Heroism leads to rare honors for Scout from Westside troop
An 11-year-old Boy Scout whose Troop 187 meets at the Westside's Calvary Worship Center has received two high Scouting honors, both stemming from an incident a year and a half ago when he was credited with helping to save his grandmother's life.
Eric Jordan Evans (who goes by his middle name) will be among nine Scouts chosen from across the country to represent the Boy Scout organization in its annual Report to the Nation in Washington, D.C., Feb. 11-16. The trip will include a visit to the White House, the Pentagon, the Capitol Building and the Supreme Court, according to a communication from the national office of the Boy Scouts of America.
Evans, a Mann Middle School student, has also received Scouting's Hero-ism Award. Only given out 3,351 times since it was introduced in 1923, this award is intended for “a youth member or adult leader who has demonstrated heroism and skill in saving or attempting to save life at minimum risk to self,” according to the Boy Scouts website.
The incident occurred May 24, 2010, when Evans and three other young family members were with his grandmother, Ann Parker, in Fountain Creek Park in Fountain. The wind “started to pick up,” a police report states. As they ran back to the car, a large branch fell from a tree and a hit Parker on the head.
She was unconscious, bleeding badly. According to the police report, Evans took off his shirt and used it to staunch the wound; meanwhile, one of his cousins, Summer Reifschneider (10 at the time) called 911. (Note: She has since been recognized for her actions by Evans' troop and by both the Colorado Springs and Fountain police departments.)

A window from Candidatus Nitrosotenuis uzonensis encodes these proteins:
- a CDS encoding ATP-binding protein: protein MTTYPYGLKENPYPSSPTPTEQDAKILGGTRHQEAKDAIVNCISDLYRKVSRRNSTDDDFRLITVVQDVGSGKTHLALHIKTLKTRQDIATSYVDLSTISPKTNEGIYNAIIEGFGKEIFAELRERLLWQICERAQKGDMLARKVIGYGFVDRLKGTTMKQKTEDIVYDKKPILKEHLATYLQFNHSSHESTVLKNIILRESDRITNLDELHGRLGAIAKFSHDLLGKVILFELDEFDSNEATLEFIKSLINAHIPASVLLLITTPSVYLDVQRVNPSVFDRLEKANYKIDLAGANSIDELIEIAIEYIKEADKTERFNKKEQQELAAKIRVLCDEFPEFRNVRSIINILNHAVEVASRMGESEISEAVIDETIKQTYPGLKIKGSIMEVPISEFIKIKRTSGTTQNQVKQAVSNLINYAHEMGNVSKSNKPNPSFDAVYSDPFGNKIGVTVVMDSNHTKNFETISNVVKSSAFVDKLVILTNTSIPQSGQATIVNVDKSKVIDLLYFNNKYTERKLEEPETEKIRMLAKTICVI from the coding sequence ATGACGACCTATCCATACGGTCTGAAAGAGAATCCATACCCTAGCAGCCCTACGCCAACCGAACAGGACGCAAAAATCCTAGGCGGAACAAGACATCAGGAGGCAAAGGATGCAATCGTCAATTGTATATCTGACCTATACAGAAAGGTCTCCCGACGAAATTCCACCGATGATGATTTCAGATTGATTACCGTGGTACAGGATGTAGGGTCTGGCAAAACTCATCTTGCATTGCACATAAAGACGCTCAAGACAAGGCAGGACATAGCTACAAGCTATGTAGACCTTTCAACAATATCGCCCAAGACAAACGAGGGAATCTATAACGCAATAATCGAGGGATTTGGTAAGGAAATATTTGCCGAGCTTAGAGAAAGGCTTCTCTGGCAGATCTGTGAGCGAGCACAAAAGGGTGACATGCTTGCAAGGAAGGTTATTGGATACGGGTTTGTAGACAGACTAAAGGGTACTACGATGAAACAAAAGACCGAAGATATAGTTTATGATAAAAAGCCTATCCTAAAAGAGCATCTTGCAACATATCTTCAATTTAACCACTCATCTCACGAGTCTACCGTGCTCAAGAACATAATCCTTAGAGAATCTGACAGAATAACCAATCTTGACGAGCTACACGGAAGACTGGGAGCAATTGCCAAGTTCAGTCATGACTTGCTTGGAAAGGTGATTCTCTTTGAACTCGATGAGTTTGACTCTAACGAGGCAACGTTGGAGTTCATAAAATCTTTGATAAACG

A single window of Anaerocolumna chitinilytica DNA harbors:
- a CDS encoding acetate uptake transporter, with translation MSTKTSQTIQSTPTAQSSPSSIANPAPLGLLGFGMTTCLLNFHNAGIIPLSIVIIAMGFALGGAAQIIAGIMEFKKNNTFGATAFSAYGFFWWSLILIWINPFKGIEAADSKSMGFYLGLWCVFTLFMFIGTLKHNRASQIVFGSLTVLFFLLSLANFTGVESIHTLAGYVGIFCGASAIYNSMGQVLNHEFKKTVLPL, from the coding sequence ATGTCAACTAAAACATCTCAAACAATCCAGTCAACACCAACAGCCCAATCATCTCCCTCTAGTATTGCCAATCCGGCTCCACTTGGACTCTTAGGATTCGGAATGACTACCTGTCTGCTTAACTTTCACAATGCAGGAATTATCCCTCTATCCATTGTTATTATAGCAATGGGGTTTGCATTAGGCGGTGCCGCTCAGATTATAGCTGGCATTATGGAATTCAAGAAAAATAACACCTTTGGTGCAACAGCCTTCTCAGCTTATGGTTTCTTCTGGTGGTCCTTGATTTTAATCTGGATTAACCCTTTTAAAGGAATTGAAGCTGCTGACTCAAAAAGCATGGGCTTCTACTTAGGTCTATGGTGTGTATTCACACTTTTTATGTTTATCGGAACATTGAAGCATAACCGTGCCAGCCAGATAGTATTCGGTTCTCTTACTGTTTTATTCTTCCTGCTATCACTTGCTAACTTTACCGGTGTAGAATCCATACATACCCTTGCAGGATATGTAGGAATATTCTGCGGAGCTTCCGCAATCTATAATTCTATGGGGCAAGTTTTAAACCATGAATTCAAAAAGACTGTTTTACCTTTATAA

“It was very impressive what he was faced with,” commented Troop 187 scoutmaster, John Walker of Evans' first-aid efforts on his grandmother. “Her head was cut to her skull. She was very, very badly injured.”
Parker was later transported to a local hospital, receiving 10 stiches and 30 staples in her head. “The doctors informed the kids that if not for their quick action with stopping the bleeding and calling 911 Ms. Parker would have possibly not survived,” the police report states.
The Report to the Nation selection took that incident into consideration, Walker said, along with Evans' high grades, achievements in Scouts, participation in sports and volunteer work with local charities.
Walker does not know if a local Scout has ever been so selected. “It's a great honor, to be chosen as one of nine Scouts out of 2 ˝ million in the country.”
Additional recognition has come to Evans, most recently at a ceremony this week at Calvary, with attendees including Mayor Steve Bach (who presented Evans with a “Spirit of the Springs” award) and City Council President Scott Hente.
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